Hereditary cancer – who discloses information to at-risk relatives?
Friday 27 January, 2023at 09:30 - 11:30
Hybridseminarium. Online och lokal Bärnstenssalen, NUS
How do affected relatives get information about congenital hereditary risk of cancer in the best way? Is it the patient or the healthcare system that is responsible for ensuring that relatives receive the information?
In the seminar (which is in English), researchers and clinicians from Switzerland, Denmark and Sweden talk about how information dissemination to affected relatives can be developed to support patients and their relatives, and strengthen cancer prevention and early detection. The seminar is aimed at those who in different ways work with patients with cancer in the northern healthcare region.
Time: 27th January 09:30 - 11:30
Place: Hybridseminarium. Online och lokal Bärnstenssalen, NUS
Gustav Silander, MD, Department of Oncology, Norrland’s University Hospital, Umeå, Sweden
Gustav Silander presents the scope of the seminar.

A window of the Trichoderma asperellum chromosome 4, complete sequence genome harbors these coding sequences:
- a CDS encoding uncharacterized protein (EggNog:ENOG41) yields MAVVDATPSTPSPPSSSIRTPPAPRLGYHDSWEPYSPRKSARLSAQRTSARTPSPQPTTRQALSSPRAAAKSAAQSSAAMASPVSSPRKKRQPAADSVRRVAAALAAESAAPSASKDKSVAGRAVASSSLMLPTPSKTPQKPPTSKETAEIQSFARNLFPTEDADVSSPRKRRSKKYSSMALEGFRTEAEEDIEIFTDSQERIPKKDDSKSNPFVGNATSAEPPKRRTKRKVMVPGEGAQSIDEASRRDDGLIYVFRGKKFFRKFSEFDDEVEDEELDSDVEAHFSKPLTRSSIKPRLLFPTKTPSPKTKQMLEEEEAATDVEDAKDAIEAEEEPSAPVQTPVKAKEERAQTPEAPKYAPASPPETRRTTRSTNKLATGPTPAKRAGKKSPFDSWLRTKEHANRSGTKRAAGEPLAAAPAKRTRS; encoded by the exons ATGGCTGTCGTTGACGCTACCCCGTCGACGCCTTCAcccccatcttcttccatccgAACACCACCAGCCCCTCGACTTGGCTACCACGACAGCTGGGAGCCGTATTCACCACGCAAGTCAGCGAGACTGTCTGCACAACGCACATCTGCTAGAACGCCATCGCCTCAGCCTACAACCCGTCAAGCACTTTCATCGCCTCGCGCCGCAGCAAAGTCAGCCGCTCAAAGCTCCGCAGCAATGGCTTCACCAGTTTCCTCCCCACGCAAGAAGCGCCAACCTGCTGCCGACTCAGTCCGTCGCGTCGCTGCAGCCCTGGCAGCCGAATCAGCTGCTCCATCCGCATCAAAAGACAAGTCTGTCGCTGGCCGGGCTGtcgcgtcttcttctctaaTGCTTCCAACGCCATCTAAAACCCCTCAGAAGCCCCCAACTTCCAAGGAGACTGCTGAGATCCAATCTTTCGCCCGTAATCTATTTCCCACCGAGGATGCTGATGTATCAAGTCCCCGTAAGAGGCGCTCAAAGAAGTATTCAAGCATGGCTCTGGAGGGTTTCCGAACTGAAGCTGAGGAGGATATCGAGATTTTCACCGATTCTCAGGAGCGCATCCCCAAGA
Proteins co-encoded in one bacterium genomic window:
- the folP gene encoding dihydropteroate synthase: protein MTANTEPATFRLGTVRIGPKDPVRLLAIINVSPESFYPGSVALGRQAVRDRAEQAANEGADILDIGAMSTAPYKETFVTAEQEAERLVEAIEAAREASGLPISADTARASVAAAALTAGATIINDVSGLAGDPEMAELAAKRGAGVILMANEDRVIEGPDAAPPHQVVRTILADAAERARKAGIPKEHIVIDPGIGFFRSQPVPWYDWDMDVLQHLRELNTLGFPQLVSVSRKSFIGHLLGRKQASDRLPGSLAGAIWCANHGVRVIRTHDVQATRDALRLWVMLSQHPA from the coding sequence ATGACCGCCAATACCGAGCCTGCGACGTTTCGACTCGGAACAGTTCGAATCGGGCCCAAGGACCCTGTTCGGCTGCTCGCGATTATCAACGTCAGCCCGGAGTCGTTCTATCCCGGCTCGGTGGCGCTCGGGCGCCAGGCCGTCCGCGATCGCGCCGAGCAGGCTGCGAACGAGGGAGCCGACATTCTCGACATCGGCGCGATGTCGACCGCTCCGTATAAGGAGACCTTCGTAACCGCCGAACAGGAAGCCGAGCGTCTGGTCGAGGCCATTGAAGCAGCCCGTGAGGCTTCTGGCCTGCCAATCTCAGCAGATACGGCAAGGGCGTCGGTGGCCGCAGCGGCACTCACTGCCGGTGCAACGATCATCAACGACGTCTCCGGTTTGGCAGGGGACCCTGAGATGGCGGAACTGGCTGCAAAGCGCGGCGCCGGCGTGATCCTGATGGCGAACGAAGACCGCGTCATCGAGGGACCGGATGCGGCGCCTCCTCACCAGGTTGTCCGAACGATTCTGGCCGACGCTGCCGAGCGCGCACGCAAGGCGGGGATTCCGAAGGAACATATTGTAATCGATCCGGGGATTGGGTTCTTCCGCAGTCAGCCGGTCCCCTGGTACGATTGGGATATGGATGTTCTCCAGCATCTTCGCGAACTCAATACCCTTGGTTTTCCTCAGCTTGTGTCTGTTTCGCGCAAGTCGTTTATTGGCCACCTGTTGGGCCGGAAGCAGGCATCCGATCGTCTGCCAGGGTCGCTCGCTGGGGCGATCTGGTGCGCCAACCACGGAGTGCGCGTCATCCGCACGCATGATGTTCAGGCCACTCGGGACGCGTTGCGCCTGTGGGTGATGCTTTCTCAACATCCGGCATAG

9.35-10.00 CASCADE Cohort: The first 5 years
Maria C. Katapodi, PhD, RN, FAAN, Professor of Nursing Science, University of Basel, Switzerland
Professor Katapodi will present the knowledge gained from the CASCADE-consortium. This open cohort is designed to elicit factors that enhance carrier testing for hereditary breast and ovarian cancer and Lynch syndrome.
10.00-10.25 The Danish model for risk disclosure in HNPCC families
Helle Vendel Petersen, RN, PhD, senior lecturer, Department of Clinical Research, Copenhagen University Hospital, Hvidovre, Denmark
Dr Petersen will present her research work of the evaluation of risk disclosure within the Danish HNPCC-registry, in which direct contact to at-risk relatives is performed within clinical practice.
10.25-10.40 Coffee break
10.40-11.00 The DIRECT-study: a Swedish multicenter study on direct versus family-mediated disclosure to relatives at-risk of hereditary cancer
Anna Rosén – MD, PhD, Cancergenetic unit, Norrland’s University Hospital, Umeå, Sweden
Dr Rosén will present the pre-RCT studies exploring attitudes towards risk disclosure in the Swedish general public and patients and give us an update on the Swedish DIRECT-study.
Moderated by Gustav Silander, MD
How to measure uptake of genetic counseling and/or testing in hereditary cancer?
What are the similarities and differences in risk disclosure practices in Sweden, Denmark and Switzerland?
What have we learned from studying risk disclosure?
Questions? Contact Anna Stecksén: 072 – 236 22 12, email@example.com